I have come to see this as a beautiful gift for the animal. I do not see it as a sad day. Exhausting, yes. For with any death comes the details of it-making the right decision in a timely way, carrying and lifting the animal around, proper final medical needs and then, burial. I feel relief for her, and the minute she was gone I felt hope for her-that she had melted into the feeling she once had of being with her herd.

I brought her home and laid her out in the lower Misfit village. This is the procedure I've always followed and will continue to if possible. I have always photographed the death scenes though don't always show them. This is more for me than anyone else, but I also feel it is an ode to the living herd left behind. Each of these images show the life going on much more than death. I did not doctor these images. I like to think of her energy just embedding itself in the light shining on her former herd, Sir Tripod Goat and Ezra. Perhaps that sentiment is if for the human in me, trying to make her a different form-but it doesn't matter. We all see what we need to in a death. Nobody can tell me otherwise. We all get to grieve it our own way and share the parts we want or feel a need to.

This is a good day for Mrs. Aster. Because it put an end to what might have been-a night of suffering. And he did not die like two of her herd mates out in the elements in muck and filth.

But she was tired. Her eyes were strange today. They were more like shark eyes. I've seen it before. I thought of all the changes that old goat went through in the past month-being taken away from her former home, that albeit neglected, it was her home with owners that did love her [dementia was involved in the end]. She was taken to New Moon Farm Goat Rescue where two more or her herd died. She left her herd again to come here, and to be reunited with Ezra. She had a lot of changes. Not unlike many human elders, being shuffled about from home to facility to a death bed in a hospital after a fall where they just finally might....let go.

As she lay in state, I did barn chores first, and fed the Misfits. Marcella sat at the gate watching the procedures as usual. Ezra ate right over Mrs. Aster's body, without any hesitation. There was no mourning, not human mourning. I have never seen an animal here mourn. I've seen them acknowledge a departure, and most often, they simply recognize a death, and look for the food or move off and nap.

I carried her to the pumpkin patch, ripe and full of other elder Misfits. I chatted with Floyd, buried right next to her. He did not meet Mrs. Aster at New Moon, he left before she arrived. I told him she was a fine goat and would be good under world companion until they have left the dirt.

I buried a lock of Ezra's hair in her grave.

And then I came to the house and ran my dogs. I noticed how clear the hills were, and I counted the flock to make sure all 32 had returned from the upper hills. As I came back to my studio, I looked out and saw the lamp on in the pig hut, a stream of light shining on some of the remaining Misfits, munching on hay, The Great White at their sides.










Monday, January 19, 2015

The crippled goat revival show



Many things must happen in the barnyard when I am off in slumber. Standing in the barns in the dark shows me that-there are sounds one doesn't hear in the daylight, shufflings of critters from the underworld, scratchings from mice living in roof eaves...it all comes to life after dusk.

I imagine it is best I am not privy to all of it. Best to just dream and know that my crippled Misfits are getting by without me each night. They are a dignified bunch, they carry on without any complaint about their body deformations or bent legs of arthritis. In fact, I have heard music sometimes late into the night coming from their barn. I suspect a dance of some sort where they can dance without human intervention-they do not fear looking foolish, or falling. I hope to have this much dignity as I age. But I'm sure I might not be as stoic.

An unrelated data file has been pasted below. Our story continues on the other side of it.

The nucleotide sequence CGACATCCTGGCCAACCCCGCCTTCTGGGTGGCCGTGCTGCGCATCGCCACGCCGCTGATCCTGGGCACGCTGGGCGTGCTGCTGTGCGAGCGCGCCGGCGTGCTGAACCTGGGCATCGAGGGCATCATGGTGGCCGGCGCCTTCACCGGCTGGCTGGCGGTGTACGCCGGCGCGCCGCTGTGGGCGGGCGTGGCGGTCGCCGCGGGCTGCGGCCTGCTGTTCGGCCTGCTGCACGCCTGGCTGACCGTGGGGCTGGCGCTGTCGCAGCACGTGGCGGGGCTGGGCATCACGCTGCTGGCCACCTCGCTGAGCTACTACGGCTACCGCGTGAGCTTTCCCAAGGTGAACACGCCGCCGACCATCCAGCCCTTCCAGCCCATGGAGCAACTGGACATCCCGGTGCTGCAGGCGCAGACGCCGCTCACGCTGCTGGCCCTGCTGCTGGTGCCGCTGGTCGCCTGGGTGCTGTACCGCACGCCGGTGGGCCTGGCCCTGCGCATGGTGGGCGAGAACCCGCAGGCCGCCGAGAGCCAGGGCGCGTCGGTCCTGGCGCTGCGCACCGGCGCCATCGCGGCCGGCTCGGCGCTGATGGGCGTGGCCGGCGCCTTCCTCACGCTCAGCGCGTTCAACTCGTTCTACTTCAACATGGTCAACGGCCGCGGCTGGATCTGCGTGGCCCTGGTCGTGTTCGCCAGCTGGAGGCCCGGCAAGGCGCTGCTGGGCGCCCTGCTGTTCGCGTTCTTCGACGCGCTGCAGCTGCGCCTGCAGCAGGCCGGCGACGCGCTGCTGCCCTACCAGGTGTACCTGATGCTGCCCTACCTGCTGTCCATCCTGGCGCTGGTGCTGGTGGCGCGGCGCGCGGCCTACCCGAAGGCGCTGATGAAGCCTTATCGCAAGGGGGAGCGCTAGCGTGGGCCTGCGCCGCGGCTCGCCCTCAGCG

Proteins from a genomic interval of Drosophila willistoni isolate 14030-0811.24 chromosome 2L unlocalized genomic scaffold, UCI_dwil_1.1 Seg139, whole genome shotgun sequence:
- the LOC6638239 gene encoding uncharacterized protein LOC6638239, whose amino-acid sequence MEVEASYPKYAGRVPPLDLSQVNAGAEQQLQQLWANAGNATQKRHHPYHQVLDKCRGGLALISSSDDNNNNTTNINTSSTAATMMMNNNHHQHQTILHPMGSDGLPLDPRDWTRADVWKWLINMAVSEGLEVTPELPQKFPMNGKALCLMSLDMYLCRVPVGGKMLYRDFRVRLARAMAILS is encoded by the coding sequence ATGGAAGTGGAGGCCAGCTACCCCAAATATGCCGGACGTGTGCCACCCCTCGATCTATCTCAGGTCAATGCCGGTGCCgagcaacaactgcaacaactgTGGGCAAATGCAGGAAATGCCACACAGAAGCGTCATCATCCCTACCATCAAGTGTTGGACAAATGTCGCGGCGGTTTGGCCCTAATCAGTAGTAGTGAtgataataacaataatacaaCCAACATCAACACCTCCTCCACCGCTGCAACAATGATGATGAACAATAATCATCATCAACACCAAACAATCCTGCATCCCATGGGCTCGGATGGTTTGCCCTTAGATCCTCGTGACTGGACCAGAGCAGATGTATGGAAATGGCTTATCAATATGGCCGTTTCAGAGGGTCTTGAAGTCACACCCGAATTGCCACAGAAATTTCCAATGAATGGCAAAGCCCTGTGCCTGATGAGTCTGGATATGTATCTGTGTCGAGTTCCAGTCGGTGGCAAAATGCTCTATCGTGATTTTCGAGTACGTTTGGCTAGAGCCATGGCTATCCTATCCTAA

Saturday, January 17, 2015

Me and the man in the rubber suit



We had planned to start another fencing project today. I wish I had a $1 for every foot of fencing we've added to this farm, I'd be able to...buy a lot of good wine. We have one more huge fencing job to do, and it is important, as it will improve our ability to effectively cross pasture. We've done well in that regard, but with the current flock, we need that additional 8 or so acres on our upper hills. We'll be adding about 1000 foot of fencing on one property line, and then adjusting the cross fencing. Access is an issue in the winter, so today we trudged up there in two trucks with a 300 foot roll of fencing, t-posts, and every intention of working our old butts off in the rain like we have so many other times in the last 11 years.

But it was pouring. The kind of rain that soaks your coat immediately and if you stop moving, you are a goner. My gloved hands were cold right away. I sensed I was caving. We basically moved everything up there and I suggested we do the rest tomorrow. Martyn didn't hesitate to agree, and we retreated back down to inside tasks for the day.

We have become much more realistic after 11 years here, and at age 57 I think I've earned a few wet days inside. I'm anxious to get the flock up there though. When fields are overgrazed they create bad runoff in the wet winter. We've never had to overgraze, but this year it seems things got grazed down faster, even with the same number in the flock. I'm not sure if it was the dry summer.

When I am up in that part of the property, I feel a real sense of pride-and wonderment that we are really here, doing all this. It feels so good to take land that was neglected, and help it, and learn so many things at the same time. We have a Fescue Blue Butterfly program going on in the very top portion of that land, where we will keep the flock off certain times of year to help restore the Wild Lupine.

Looking down at the barn through the Savannah Oaks, now covered in their winter moss coats of green, I always have a beautiful, calm sensation-that not only did that barn speak to me when I first saw it, but it spoke to me even before I came here. Somehow, that old barn and I are entwined in past lives. I'm sure of it.


Friday, January 16, 2015

News before you snooze



Here are some quick sound bites for you before you have your end of the week cocktail.

  • New paintings up at Sundance
  • New article out about life with goats
  • The new Misfit Mail postcard line is in printing! Pre-order now!
  • The new barn is on the schedule for March to get sided and finished
  • Old Mama Sugee has gained lots of weight-photos soon. So has Victor.
  • Earnest has attempted to make love to an old goat and a blind pony. He is quite the Casanova. Don't worry, both ladies explained they weren't interested.